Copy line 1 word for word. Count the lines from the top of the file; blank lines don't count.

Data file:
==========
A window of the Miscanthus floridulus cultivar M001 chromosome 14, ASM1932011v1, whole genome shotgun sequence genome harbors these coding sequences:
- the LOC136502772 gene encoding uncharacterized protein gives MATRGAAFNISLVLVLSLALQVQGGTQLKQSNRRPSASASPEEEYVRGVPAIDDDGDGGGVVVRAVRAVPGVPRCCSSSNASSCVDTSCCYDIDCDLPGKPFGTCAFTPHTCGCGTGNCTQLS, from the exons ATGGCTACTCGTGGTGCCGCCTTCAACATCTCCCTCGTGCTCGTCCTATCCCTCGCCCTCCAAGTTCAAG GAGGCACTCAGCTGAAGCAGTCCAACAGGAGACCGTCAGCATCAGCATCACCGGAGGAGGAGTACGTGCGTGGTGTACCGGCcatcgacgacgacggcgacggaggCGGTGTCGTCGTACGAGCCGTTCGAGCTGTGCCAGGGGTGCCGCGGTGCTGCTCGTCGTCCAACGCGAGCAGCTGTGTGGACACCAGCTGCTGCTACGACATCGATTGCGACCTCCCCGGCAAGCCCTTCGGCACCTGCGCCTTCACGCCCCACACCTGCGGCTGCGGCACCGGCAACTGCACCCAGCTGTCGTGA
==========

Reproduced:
A window of the Miscanthus floridulus cultivar M001 chromosome 14, ASM1932011v1, whole genome shotgun sequence genome harbors these coding sequences: